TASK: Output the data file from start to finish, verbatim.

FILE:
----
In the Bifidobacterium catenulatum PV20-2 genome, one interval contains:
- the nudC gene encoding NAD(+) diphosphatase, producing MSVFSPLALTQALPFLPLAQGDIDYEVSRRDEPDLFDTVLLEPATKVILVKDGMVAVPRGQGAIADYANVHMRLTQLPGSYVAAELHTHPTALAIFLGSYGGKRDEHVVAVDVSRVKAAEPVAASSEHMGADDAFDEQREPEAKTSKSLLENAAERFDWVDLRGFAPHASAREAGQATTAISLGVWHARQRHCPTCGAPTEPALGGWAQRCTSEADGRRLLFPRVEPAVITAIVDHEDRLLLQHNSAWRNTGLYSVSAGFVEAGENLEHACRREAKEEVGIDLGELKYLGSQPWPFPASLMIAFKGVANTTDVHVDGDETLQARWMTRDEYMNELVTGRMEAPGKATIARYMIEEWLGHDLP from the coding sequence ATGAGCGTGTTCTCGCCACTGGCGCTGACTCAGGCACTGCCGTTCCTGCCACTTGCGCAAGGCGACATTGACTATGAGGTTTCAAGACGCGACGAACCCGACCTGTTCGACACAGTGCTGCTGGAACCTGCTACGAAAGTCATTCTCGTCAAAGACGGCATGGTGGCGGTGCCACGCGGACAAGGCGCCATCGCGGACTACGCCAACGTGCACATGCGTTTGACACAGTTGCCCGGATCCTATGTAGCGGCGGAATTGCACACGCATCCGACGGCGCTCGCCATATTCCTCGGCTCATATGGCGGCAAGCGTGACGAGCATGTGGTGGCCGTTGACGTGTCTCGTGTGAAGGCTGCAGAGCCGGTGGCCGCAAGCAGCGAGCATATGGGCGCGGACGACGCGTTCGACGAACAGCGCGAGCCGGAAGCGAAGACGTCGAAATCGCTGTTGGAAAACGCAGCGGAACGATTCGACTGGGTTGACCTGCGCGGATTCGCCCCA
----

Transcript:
In the Bifidobacterium catenulatum PV20-2 genome, one interval contains:
- the nudC gene encoding NAD(+) diphosphatase, producing MSVFSPLALTQALPFLPLAQGDIDYEVSRRDEPDLFDTVLLEPATKVILVKDGMVAVPRGQGAIADYANVHMRLTQLPGSYVAAELHTHPTALAIFLGSYGGKRDEHVVAVDVSRVKAAEPVAASSEHMGADDAFDEQREPEAKTSKSLLENAAERFDWVDLRGFAPHASAREAGQATTAISLGVWHARQRHCPTCGAPTEPALGGWAQRCTSEADGRRLLFPRVEPAVITAIVDHEDRLLLQHNSAWRNTGLYSVSAGFVEAGENLEHACRREAKEEVGIDLGELKYLGSQPWPFPASLMIAFKGVANTTDVHVDGDETLQARWMTRDEYMNELVTGRMEAPGKATIARYMIEEWLGHDLP from the coding sequence ATGAGCGTGTTCTCGCCACTGGCGCTGACTCAGGCACTGCCGTTCCTGCCACTTGCGCAAGGCGACATTGACTATGAGGTTTCAAGACGCGACGAACCCGACCTGTTCGACACAGTGCTGCTGGAACCTGCTACGAAAGTCATTCTCGTCAAAGACGGCATGGTGGCGGTGCCACGCGGACAAGGCGCCATCGCGGACTACGCCAACGTGCACATGCGTTTGACACAGTTGCCCGGATCCTATGTAGCGGCGGAATTGCACACGCATCCGACGGCGCTCGCCATATTCCTCGGCTCATATGGCGGCAAGCGTGACGAGCATGTGGTGGCCGTTGACGTGTCTCGTGTGAAGGCTGCAGAGCCGGTGGCCGCAAGCAGCGAGCATATGGGCGCGGACGACGCGTTCGACGAACAGCGCGAGCCGGAAGCGAAGACGTCGAAATCGCTGTTGGAAAACGCAGCGGAACGATTCGACTGGGTTGACCTGCGCGGATTCGCCCCA